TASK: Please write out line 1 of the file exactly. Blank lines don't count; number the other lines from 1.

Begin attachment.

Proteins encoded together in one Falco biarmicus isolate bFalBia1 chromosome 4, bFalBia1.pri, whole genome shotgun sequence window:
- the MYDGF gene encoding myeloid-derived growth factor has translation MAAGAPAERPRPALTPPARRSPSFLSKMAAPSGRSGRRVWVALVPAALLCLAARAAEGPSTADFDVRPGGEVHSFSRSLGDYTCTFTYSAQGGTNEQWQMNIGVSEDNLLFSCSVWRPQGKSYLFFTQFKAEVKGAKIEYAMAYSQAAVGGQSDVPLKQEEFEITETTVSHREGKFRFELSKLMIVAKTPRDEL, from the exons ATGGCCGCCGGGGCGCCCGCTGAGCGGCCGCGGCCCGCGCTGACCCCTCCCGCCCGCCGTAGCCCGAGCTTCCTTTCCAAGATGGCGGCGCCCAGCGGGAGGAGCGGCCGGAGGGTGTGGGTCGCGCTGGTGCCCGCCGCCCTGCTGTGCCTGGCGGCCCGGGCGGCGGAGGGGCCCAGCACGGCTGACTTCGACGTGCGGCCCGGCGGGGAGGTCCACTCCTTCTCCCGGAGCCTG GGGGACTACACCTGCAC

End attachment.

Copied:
Proteins encoded together in one Falco biarmicus isolate bFalBia1 chromosome 4, bFalBia1.pri, whole genome shotgun sequence window: